At the beginning of June I attended “Adaptive Ethnographies for a 21st Century Sociology” arranged by the British Sociological Association at Royal Holloway, University of London. I spoke about how I’d employed visualisation for data recording and analysis as a strand within my ethnographic approach, rather than how the vis is commonly purely a presentation device. I tried to argue that analysis was an element which receives less attention than the conducting and writing of ethnographies, and that producing visualisations can be one way of supporting the analytical and interpretive processes..
Having now submitted my first full draft, it became apparent how MS Word was stepping up to the mark as a tool to make life easier. When producing a document approaching 100k words spread over 250 pages (at the moment!), swift and efficient navigation become so important. I’ve always used the navigation pane to jump between sections, even in more modest documents, but there were other aspects which also required attention. A ‘Table of Contents’ and a ‘Table of Figures’ will also be needed to provide navigation in the printed version, then there’s page numbers, layout, styles, and bevy of other considerations. As a Microsoft Office Specialist Master, albeit one from an earlier era, I’m at least aware of where these features can be found and how they can be applied. PhD colleagues who have preceded me through the system and asked if I knew ‘how to …’ were less fortunate. Having manually numbered chapters and subsections, or tables of contents, friends were surprised to find some of the things Word could do, and somewhat shocked how much effort they could have saved.Read More »
In a previous post, I outlined how creating an image, initially for a competition, also illustrated how that visualisation process often became an analytical (flânalytical?) technique. Having been inspired by the @metropologeny city maps, as I began planning the vis, it always struck me that tweets seemed to naturally fit the mainly rectangular shapes of the buildings on the map. In being drawn towards the tweets however, I wondered about the other data sources which were part of my study, but temporarily parked that aspect until I’d resolved the technical aspects of producing the image. Now, with that task completed and the image submitted for the competition, I now turned back to the other data. How might blog posts or interviews also contribute to the vis?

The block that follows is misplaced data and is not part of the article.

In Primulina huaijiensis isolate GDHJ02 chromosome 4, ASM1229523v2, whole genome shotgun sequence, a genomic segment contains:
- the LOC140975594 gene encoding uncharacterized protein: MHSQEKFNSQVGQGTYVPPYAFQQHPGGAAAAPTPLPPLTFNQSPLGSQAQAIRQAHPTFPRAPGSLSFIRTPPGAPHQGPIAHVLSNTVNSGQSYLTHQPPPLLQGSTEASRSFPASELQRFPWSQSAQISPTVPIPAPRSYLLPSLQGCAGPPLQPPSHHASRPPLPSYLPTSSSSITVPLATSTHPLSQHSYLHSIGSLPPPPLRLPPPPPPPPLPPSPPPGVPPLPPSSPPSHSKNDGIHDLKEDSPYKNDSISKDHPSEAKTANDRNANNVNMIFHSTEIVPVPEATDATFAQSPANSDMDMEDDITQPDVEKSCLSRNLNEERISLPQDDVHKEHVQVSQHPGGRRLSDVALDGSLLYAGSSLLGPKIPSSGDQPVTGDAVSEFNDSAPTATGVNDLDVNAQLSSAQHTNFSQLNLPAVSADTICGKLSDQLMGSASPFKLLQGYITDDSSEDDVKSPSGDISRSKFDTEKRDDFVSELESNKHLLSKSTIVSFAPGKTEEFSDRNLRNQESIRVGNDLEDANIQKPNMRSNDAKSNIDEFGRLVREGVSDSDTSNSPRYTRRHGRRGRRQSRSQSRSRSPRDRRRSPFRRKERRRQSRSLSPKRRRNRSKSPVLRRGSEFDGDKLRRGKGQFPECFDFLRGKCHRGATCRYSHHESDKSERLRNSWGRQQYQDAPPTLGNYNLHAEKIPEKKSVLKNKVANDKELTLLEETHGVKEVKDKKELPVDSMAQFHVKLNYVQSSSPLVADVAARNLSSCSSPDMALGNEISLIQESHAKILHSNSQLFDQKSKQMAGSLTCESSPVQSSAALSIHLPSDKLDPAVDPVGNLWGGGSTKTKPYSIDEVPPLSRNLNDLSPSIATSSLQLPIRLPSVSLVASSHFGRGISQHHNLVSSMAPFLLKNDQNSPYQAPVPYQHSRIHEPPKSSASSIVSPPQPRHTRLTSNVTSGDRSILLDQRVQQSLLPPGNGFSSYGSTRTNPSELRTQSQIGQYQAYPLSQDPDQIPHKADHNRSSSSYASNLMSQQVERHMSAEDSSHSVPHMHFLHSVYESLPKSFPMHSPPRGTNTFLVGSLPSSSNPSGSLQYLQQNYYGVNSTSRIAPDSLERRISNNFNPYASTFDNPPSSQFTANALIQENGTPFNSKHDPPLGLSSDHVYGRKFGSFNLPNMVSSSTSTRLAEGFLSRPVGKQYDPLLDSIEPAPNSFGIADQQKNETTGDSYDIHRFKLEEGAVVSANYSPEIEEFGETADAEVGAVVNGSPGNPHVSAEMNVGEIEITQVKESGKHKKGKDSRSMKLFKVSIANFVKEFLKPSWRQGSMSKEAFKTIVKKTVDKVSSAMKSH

Before delving into how I moved forward, perhaps it might help to rewind somewhat and look at how the map was built in the first place. This animation shows the different stages
I knew that a week away with friends at Easter would help to recharge the batteries, but was conscious that I had impending deadlines. I’d also narrowly missed my target deadline of Easter to get the first full draft of my thesis in to my supervisors, but that was my target. Last week then was all hands on deck to get a poster for the follow-up SHU SIPS doctoral poster event handed in for printing. That was followed by a concentrated effort to complete the last few thesis sections, whilst simultaneously gathering the elements I needed to assemble the image I would be handing in for the Doctoral Research Image Competition … which brings me to this week.Read More »